Wildlife Watching at Worlds End State Park
The extensive forest cover, hemlock valleys, and mountainous terrain provide ideal habitat for “big woods” wildlife. White-tailed deer, black bear, and wild turkey are regularly sighted.
The patient observer may find bobcat, coyote, and river otter. More than 200 species of birds have been recorded. Many breeding species that one could expect to find further north are present, including:
Wildlife is best viewed by walking any of the hiking trails or slowly driving the extensive Loyalsock State Forest roads in and around the park.
Do not feed wildlife. Keep food locked inside cabins or vehicles.
Worlds End State Park is in a picturesque corner of the Allegheny High Plateau known as the Sullivan Highlands, which is part of the Endless Mountains of Pennsylvania. Millions of years of erosion by Loyalsock Creek created the stunning scenery and gorge.
About 350 million years ago, this part of Pennsylvania was on the coastline of a shallow sea that covered most of the interior of North America. High mountains to the east eroded, dumping vast amounts of clays, sands, and gravels on the coast, building up the sediment for about 100 million years. The great pressure of the sediments squeezed the sands, clays, and gravels into the shale, sandstone, and conglomerate rocks found in the park today.
Collisions with Europe and Africa folded and raised the rock of the park into a large, flat highland, which probably stood far higher than it does today. Millions of years of erosion have carved the highland into the ridges and valleys of today. Where you see a ridge, you will find hard rock. The valleys once held softer rock. Loyalsock Creek has flowed through the area for an unknown length of time, creating the rugged, serpentine valley of Worlds End State Park.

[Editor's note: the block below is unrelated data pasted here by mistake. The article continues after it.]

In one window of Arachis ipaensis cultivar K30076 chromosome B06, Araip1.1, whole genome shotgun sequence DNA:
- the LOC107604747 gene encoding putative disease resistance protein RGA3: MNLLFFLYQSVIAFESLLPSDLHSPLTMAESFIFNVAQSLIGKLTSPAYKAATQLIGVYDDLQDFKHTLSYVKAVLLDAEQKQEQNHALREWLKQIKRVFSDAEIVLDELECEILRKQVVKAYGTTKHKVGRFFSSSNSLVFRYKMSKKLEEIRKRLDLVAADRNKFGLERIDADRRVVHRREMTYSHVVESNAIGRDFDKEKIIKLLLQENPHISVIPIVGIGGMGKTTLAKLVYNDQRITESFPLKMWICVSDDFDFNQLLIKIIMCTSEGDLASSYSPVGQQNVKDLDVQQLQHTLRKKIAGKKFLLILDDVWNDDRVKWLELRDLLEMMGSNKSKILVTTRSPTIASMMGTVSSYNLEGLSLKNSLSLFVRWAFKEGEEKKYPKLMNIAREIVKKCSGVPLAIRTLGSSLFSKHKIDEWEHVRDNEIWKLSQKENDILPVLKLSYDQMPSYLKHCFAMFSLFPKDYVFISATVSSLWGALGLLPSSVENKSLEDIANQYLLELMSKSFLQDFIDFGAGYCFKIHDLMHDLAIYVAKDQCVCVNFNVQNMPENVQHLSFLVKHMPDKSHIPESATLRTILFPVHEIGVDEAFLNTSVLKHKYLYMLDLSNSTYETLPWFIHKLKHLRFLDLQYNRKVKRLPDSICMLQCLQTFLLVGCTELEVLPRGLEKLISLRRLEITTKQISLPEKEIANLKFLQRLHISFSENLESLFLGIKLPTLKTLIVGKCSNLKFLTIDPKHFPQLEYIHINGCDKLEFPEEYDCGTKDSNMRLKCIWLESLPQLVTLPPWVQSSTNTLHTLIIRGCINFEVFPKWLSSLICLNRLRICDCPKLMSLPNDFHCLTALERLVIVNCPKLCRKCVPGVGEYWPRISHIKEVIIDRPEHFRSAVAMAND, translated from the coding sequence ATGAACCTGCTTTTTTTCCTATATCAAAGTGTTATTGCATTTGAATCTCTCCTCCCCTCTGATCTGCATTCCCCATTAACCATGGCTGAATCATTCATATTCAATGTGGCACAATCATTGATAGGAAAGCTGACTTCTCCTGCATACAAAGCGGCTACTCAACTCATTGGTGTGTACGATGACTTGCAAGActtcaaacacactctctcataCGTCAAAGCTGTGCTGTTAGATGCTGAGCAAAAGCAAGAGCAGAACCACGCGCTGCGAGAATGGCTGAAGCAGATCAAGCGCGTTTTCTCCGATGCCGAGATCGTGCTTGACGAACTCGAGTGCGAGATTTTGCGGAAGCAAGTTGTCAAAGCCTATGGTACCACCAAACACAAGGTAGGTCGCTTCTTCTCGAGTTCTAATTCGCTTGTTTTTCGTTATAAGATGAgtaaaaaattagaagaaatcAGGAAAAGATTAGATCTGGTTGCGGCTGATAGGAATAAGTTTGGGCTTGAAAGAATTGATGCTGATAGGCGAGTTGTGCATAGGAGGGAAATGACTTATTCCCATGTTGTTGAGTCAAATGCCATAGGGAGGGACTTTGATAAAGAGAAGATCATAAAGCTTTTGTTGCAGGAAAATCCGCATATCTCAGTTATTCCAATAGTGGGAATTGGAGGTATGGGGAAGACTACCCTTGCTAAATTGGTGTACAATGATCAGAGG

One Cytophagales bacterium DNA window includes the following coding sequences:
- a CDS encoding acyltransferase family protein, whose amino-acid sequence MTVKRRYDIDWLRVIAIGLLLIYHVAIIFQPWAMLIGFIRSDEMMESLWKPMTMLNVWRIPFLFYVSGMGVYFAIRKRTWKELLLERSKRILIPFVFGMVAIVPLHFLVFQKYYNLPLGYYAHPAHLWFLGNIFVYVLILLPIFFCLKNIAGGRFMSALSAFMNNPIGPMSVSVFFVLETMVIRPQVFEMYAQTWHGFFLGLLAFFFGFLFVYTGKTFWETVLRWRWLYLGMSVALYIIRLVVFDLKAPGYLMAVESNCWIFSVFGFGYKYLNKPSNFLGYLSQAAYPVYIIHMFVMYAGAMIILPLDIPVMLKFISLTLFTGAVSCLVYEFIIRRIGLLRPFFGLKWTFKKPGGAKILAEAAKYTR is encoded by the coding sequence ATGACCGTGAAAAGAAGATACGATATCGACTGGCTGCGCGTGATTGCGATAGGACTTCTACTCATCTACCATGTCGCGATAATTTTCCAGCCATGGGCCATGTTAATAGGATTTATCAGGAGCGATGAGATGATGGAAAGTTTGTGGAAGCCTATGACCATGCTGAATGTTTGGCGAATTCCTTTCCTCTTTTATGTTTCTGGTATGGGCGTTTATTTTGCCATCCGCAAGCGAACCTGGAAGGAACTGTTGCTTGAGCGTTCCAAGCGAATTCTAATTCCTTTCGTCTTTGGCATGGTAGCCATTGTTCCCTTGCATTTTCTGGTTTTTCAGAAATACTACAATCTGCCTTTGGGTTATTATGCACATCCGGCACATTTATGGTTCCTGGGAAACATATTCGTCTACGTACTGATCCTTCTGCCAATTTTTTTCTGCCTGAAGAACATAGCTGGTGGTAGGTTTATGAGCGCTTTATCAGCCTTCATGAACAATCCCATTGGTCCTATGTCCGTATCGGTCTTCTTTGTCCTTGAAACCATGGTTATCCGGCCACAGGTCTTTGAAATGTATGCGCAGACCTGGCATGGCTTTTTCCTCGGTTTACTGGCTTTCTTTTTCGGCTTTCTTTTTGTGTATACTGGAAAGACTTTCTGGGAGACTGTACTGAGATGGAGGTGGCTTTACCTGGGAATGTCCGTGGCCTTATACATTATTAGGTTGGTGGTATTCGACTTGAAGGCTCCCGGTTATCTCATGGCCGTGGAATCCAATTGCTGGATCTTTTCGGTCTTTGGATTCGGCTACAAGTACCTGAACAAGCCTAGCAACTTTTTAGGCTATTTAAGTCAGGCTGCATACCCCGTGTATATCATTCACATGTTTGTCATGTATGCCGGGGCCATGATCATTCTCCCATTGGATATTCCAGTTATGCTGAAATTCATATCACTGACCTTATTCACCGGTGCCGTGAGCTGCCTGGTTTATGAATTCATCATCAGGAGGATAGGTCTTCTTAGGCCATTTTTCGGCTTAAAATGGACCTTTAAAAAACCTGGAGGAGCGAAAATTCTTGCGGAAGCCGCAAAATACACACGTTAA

A fossil is any evidence of previous life. Dinosaur bones are a well-known example of a fossil. At Worlds End State Park, there are unique fossils from before the time of dinosaurs! About 350 million years ago, this area was a series of river deltas on the coast of a warm, shallow sea. Ancestors of the modern-day lungfish inhabited the rivers.
During dry periods, the lungfish burrowed tail first into the mud and hibernated until the water returned. Sometimes these burrows were filled with different sediment than the mud in which the fish burrowed, creating a rod shaped fossil composed of rock different from the surrounding rock. Nearly five inches in diameter and several feet long, the lungfish burrow fossils have been found in the red siltstones.
Just upslope from Loyalsock Canyon Vista is a blocky maze of lichen-encrusted boulders that have fascinated visitors for decades. Called the Rock Garden, the erosion resistant boulders are composed of coarse-grained conglomerate and sandstone rock. Some boulders have crossbedding, which is layers of sediment that lie at an angle to the rest of the sediments.